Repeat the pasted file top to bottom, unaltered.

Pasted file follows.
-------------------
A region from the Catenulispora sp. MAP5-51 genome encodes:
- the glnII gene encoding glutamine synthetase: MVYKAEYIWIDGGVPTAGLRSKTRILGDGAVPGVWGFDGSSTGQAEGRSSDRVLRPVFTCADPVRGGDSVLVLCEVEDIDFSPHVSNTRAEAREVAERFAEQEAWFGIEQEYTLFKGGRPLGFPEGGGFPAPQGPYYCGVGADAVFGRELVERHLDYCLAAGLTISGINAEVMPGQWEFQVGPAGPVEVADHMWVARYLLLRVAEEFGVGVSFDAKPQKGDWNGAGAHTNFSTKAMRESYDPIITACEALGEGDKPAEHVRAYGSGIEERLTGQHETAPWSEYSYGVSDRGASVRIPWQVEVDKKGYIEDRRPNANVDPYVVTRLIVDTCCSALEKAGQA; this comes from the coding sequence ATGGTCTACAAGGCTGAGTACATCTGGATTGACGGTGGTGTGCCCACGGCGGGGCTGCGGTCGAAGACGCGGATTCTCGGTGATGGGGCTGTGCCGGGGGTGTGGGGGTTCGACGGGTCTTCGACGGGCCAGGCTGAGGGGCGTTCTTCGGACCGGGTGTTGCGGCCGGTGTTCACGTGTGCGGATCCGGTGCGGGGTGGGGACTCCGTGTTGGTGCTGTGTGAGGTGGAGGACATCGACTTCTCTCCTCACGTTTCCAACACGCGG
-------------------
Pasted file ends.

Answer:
A region from the Catenulispora sp. MAP5-51 genome encodes:
- the glnII gene encoding glutamine synthetase: MVYKAEYIWIDGGVPTAGLRSKTRILGDGAVPGVWGFDGSSTGQAEGRSSDRVLRPVFTCADPVRGGDSVLVLCEVEDIDFSPHVSNTRAEAREVAERFAEQEAWFGIEQEYTLFKGGRPLGFPEGGGFPAPQGPYYCGVGADAVFGRELVERHLDYCLAAGLTISGINAEVMPGQWEFQVGPAGPVEVADHMWVARYLLLRVAEEFGVGVSFDAKPQKGDWNGAGAHTNFSTKAMRESYDPIITACEALGEGDKPAEHVRAYGSGIEERLTGQHETAPWSEYSYGVSDRGASVRIPWQVEVDKKGYIEDRRPNANVDPYVVTRLIVDTCCSALEKAGQA; this comes from the coding sequence ATGGTCTACAAGGCTGAGTACATCTGGATTGACGGTGGTGTGCCCACGGCGGGGCTGCGGTCGAAGACGCGGATTCTCGGTGATGGGGCTGTGCCGGGGGTGTGGGGGTTCGACGGGTCTTCGACGGGCCAGGCTGAGGGGCGTTCTTCGGACCGGGTGTTGCGGCCGGTGTTCACGTGTGCGGATCCGGTGCGGGGTGGGGACTCCGTGTTGGTGCTGTGTGAGGTGGAGGACATCGACTTCTCTCCTCACGTTTCCAACACGCGG